For the thousands of pastoralists making a living out of livestock in Kenya’s arid and semi-arid areas, eradicating animal diseases remains the biggest headache.
Challenges facing the control of animal diseases include the inadequate capacity for sustained disease surveillance and control programmes as well as poor enforcement of existing laws.
Now, as counties under the North Rift Economic Bloc (Noreb) and Lake Region Economic Bloc (LREB) continue to see more pastoralists go fully commercial in their ventures, they have unveiled a joint policy framework to eradicate livestock diseases within the region.
The Notifiable and Transboundary Animal Diseases Control Policy 2021 outlines how the counties will collaborate in the control of transboundary animal diseases (TADs), which has been difficult given that each devolved unit had been reading from a different script after agriculture services were devolved.
“Previously these disease outbreaks have been managed in a coordinated programme by the director of veterinary services. After devolution, veterinary functions were devolved to the county governments, each county had different priorities and animal disease management programmes are uncoordinatedly carried out even in neighbouring counties, thereby becoming ineffective,” reads the policy in part.
“The prevention and control of TADs is a key factor for increasing market access and facilitating trade, particularly for LREB and Noreb counties, which are major breeders of sheep and goat, among other animals.”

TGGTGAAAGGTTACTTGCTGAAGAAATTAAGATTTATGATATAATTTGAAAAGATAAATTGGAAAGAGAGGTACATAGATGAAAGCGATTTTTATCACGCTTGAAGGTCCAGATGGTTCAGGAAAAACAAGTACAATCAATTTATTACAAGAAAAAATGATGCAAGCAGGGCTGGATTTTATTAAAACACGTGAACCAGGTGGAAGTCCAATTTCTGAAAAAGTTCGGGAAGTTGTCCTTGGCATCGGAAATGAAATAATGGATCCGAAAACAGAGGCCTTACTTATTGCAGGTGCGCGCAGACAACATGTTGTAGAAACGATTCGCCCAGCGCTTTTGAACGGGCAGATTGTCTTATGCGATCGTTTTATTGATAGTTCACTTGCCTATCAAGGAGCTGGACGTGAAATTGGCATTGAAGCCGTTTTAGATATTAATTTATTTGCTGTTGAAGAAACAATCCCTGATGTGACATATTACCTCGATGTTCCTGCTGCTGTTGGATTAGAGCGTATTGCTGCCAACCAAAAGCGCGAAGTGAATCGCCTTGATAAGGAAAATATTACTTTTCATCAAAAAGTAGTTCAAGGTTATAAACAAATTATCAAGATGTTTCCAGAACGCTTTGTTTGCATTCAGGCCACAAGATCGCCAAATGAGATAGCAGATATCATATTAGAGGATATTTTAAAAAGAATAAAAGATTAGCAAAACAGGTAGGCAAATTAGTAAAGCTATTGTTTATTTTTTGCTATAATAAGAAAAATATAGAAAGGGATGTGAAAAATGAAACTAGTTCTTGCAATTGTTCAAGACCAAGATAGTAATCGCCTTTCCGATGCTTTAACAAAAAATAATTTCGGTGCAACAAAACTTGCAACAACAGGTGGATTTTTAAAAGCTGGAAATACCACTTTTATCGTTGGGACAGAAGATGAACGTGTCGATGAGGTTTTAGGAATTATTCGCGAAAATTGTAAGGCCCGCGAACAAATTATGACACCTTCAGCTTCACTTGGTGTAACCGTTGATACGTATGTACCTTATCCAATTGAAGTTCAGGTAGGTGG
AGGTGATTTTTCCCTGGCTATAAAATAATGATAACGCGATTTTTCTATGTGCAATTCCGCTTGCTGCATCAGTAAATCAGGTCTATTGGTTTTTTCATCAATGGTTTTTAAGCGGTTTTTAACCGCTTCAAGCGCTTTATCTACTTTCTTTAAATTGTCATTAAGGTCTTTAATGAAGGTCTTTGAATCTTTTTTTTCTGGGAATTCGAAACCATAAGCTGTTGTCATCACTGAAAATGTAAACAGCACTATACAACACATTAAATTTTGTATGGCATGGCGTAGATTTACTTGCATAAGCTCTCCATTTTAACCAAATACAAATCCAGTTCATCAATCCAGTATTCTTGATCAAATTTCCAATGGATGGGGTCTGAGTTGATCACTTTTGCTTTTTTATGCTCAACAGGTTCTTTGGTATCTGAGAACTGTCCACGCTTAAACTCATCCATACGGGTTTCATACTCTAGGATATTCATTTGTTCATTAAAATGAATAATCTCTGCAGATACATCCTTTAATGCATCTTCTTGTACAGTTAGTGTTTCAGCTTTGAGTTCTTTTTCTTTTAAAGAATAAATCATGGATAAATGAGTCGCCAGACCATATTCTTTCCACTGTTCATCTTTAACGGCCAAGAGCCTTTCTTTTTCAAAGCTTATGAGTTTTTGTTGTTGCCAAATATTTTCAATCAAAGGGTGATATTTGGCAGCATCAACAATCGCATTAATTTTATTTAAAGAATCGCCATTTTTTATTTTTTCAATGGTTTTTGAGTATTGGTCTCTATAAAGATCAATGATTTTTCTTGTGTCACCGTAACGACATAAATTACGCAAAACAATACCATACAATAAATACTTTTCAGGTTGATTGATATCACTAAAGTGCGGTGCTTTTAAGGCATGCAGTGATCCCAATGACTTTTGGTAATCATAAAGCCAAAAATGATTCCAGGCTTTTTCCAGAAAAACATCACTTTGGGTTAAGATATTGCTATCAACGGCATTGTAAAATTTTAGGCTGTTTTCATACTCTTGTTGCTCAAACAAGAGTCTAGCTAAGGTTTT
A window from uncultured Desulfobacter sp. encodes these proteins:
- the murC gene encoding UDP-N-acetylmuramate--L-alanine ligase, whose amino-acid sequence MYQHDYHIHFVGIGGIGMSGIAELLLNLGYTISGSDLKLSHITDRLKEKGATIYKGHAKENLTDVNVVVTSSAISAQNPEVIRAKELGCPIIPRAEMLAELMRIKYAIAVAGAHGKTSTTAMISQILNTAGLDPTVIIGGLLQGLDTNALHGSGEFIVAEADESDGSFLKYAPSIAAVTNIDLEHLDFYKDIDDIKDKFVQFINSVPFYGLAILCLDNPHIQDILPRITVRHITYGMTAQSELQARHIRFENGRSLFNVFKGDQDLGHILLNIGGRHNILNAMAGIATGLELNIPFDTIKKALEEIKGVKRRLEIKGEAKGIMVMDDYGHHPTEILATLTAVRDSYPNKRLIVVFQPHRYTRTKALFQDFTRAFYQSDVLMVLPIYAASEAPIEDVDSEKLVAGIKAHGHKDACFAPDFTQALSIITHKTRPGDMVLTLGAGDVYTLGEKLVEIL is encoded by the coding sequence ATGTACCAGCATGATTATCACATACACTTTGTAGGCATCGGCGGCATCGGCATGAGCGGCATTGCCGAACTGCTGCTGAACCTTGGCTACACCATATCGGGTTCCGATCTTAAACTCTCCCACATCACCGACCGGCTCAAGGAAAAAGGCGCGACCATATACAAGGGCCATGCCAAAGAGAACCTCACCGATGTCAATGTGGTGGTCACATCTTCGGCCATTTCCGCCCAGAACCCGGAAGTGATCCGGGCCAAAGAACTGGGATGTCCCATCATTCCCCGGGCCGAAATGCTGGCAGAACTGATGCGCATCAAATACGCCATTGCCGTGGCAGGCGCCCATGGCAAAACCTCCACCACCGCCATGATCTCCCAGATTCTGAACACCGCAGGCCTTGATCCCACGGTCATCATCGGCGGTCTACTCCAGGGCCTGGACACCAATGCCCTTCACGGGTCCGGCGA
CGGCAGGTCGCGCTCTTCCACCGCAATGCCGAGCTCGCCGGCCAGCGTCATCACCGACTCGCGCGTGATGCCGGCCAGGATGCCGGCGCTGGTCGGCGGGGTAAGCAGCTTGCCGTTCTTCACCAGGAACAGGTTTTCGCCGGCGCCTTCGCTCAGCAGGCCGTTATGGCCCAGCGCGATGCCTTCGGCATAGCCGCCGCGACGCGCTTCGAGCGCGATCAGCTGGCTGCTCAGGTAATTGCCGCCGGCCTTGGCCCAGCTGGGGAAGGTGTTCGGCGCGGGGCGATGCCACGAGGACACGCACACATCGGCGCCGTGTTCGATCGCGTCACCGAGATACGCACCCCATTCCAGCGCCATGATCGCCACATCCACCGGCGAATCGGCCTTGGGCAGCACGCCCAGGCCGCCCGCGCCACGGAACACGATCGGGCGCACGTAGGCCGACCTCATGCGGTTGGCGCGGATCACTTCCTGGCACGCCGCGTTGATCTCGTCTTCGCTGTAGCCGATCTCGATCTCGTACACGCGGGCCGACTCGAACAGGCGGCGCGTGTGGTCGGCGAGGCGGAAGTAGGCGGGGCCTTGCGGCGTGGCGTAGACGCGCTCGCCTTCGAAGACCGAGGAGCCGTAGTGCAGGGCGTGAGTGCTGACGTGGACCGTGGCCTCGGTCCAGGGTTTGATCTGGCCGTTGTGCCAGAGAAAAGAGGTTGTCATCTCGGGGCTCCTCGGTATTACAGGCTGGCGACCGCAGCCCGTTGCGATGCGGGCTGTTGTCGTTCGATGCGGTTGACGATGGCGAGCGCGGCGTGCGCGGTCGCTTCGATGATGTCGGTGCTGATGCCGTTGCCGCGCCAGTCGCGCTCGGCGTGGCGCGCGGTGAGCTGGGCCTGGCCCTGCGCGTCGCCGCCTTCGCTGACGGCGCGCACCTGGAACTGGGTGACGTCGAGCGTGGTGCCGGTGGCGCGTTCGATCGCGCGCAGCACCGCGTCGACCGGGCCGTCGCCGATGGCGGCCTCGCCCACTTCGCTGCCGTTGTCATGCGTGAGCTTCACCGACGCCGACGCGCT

North Rift Economic Bloc consists Uasin Gishu, Samburu, Baringo, Turkana, Nandi, West Pokot, Trans-Nzoia and Elgeyo-Marakwet, while Lake Region Economic Bloc comprises Bungoma, Busia, Homa Bay, Kakamega, Kisii, Kisumu, Migori, Nyamira, Siaya, Trans Nzoia, Kericho, Bomet, Nandi and Vihiga.
The policy outlines the limited awareness by the public of their obligation on disease reporting, compromising the effectiveness of disease control and prevention.
Antimicrobial resistance (AMR) also threatens the effectiveness, prevention and treatment of an ever-increasing range of infections caused by bacteria, fungi, parasites and viruses.
Some of the common animal diseases in the region include African Swine Fever, brucellosis, foot-and-mouth disease, Peste des Petits Ruminants, sheep and goat pox and rabies in cats and dogs.
Others are lumpy skin disease, anthrax, Rift Valley Fever, contagious bovine pleuropneumonia and Newcastle disease in poultry.
The presence of livestock diseases in these counties has led to productivity decline due to increased mortality and morbidity leading to losses, including lower milk and egg production, poor wool quality, slower weight gains or abortions.
If uncontrolled, the economic blocs argue, diseases could hinder livestock production and hurt the income of farmers and pastoralists.
Uasin Gishu governor Jackson Mandago said the policy would help the region in ensuring that no livestock market is shut down due to disease outbreaks.